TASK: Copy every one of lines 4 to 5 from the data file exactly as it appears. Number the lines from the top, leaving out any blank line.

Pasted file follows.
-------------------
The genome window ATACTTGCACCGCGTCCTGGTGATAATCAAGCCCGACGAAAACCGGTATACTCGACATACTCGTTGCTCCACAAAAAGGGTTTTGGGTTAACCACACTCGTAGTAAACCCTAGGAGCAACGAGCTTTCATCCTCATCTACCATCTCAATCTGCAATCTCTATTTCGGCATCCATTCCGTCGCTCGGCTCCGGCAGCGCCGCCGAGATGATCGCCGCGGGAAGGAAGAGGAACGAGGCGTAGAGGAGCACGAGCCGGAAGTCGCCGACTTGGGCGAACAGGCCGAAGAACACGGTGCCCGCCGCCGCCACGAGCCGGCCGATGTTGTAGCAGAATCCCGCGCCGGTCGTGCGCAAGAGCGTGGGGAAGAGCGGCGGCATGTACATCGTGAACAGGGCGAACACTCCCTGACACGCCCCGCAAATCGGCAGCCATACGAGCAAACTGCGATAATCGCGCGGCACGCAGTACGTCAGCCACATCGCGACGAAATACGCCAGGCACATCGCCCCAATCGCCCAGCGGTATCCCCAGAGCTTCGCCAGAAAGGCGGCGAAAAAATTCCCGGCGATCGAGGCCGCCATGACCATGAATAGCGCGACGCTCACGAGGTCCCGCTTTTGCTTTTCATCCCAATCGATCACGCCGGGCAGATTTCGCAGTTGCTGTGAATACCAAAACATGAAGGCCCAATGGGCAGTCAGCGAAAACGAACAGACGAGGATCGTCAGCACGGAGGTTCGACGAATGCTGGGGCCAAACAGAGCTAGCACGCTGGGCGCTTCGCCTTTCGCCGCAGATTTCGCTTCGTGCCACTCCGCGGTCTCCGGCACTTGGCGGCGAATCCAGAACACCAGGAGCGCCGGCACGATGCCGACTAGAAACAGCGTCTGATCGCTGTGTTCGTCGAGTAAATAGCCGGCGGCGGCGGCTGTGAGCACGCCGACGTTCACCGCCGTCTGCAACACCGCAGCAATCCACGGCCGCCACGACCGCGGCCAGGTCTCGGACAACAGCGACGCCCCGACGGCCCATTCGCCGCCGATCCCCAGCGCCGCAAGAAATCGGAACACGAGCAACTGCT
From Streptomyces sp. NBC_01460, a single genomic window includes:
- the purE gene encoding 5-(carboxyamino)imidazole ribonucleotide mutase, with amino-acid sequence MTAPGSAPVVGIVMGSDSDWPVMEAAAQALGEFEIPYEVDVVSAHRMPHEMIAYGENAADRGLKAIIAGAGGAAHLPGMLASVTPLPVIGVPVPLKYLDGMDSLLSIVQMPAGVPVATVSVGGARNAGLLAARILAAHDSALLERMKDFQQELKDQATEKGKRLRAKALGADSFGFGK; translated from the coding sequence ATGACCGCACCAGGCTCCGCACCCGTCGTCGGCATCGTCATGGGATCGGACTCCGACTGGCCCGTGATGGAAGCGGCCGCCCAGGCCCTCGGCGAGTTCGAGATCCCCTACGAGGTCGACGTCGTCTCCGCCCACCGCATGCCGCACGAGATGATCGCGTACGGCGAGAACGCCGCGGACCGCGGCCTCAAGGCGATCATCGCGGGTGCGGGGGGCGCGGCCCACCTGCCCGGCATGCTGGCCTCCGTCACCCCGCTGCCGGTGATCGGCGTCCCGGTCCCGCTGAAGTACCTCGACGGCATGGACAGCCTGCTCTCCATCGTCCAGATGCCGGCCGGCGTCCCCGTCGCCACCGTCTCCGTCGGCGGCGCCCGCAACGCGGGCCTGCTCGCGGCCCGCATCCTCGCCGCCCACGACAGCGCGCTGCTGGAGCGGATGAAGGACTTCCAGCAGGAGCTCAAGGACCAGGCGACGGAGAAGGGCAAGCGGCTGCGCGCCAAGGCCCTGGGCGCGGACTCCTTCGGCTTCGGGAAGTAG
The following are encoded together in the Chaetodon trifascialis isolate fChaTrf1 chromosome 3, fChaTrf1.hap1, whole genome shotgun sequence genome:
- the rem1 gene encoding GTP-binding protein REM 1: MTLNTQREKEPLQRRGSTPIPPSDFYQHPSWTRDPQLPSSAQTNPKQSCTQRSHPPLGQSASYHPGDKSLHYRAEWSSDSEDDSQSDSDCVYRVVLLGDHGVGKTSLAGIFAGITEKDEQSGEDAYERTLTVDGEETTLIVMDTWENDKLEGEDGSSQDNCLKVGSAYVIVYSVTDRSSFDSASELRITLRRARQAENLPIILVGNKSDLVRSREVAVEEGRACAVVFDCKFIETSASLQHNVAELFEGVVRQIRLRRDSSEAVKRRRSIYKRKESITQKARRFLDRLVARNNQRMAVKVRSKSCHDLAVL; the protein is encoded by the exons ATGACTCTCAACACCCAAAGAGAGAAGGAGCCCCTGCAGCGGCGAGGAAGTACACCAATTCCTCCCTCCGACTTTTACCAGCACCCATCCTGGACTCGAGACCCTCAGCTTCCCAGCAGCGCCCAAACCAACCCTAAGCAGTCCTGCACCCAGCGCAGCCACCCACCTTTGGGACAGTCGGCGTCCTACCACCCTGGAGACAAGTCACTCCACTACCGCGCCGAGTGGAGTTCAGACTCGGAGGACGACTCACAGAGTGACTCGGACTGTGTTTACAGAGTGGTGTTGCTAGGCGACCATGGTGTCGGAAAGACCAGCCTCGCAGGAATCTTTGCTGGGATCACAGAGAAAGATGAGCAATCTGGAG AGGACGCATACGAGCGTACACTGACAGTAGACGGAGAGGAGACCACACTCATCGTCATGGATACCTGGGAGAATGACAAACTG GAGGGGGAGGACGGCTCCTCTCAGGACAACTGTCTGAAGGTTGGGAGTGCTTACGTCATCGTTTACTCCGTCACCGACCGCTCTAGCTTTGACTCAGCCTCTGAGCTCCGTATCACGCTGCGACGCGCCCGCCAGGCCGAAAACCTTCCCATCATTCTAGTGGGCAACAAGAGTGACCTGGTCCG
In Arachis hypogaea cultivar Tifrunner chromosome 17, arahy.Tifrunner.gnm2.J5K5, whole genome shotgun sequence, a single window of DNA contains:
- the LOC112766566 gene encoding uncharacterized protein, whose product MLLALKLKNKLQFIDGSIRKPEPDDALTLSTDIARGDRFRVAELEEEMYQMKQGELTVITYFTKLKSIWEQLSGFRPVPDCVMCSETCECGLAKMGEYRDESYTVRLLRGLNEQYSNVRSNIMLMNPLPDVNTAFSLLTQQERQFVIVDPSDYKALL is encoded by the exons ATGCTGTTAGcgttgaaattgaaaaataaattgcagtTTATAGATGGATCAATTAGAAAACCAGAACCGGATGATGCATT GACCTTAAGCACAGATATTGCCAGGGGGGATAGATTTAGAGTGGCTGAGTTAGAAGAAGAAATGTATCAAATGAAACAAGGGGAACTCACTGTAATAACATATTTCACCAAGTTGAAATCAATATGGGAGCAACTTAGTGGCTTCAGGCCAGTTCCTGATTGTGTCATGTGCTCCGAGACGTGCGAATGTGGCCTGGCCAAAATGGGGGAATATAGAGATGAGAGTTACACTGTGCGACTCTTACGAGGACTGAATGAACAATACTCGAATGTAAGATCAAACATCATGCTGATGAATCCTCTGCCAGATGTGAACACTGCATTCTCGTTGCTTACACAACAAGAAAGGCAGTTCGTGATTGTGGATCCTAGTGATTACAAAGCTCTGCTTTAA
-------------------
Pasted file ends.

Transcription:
The following are encoded together in the Chaetodon trifascialis isolate fChaTrf1 chromosome 3, fChaTrf1.hap1, whole genome shotgun sequence genome:
- the rem1 gene encoding GTP-binding protein REM 1: MTLNTQREKEPLQRRGSTPIPPSDFYQHPSWTRDPQLPSSAQTNPKQSCTQRSHPPLGQSASYHPGDKSLHYRAEWSSDSEDDSQSDSDCVYRVVLLGDHGVGKTSLAGIFAGITEKDEQSGEDAYERTLTVDGEETTLIVMDTWENDKLEGEDGSSQDNCLKVGSAYVIVYSVTDRSSFDSASELRITLRRARQAENLPIILVGNKSDLVRSREVAVEEGRACAVVFDCKFIETSASLQHNVAELFEGVVRQIRLRRDSSEAVKRRRSIYKRKESITQKARRFLDRLVARNNQRMAVKVRSKSCHDLAVL; the protein is encoded by the exons ATGACTCTCAACACCCAAAGAGAGAAGGAGCCCCTGCAGCGGCGAGGAAGTACACCAATTCCTCCCTCCGACTTTTACCAGCACCCATCCTGGACTCGAGACCCTCAGCTTCCCAGCAGCGCCCAAACCAACCCTAAGCAGTCCTGCACCCAGCGCAGCCACCCACCTTTGGGACAGTCGGCGTCCTACCACCCTGGAGACAAGTCACTCCACTACCGCGCCGAGTGGAGTTCAGACTCGGAGGACGACTCACAGAGTGACTCGGACTGTGTTTACAGAGTGGTGTTGCTAGGCGACCATGGTGTCGGAAAGACCAGCCTCGCAGGAATCTTTGCTGGGATCACAGAGAAAGATGAGCAATCTGGAG AGGACGCATACGAGCGTACACTGACAGTAGACGGAGAGGAGACCACACTCATCGTCATGGATACCTGGGAGAATGACAAACTG GAGGGGGAGGACGGCTCCTCTCAGGACAACTGTCTGAAGGTTGGGAGTGCTTACGTCATCGTTTACTCCGTCACCGACCGCTCTAGCTTTGACTCAGCCTCTGAGCTCCGTATCACGCTGCGACGCGCCCGCCAGGCCGAAAACCTTCCCATCATTCTAGTGGGCAACAAGAGTGACCTGGTCCG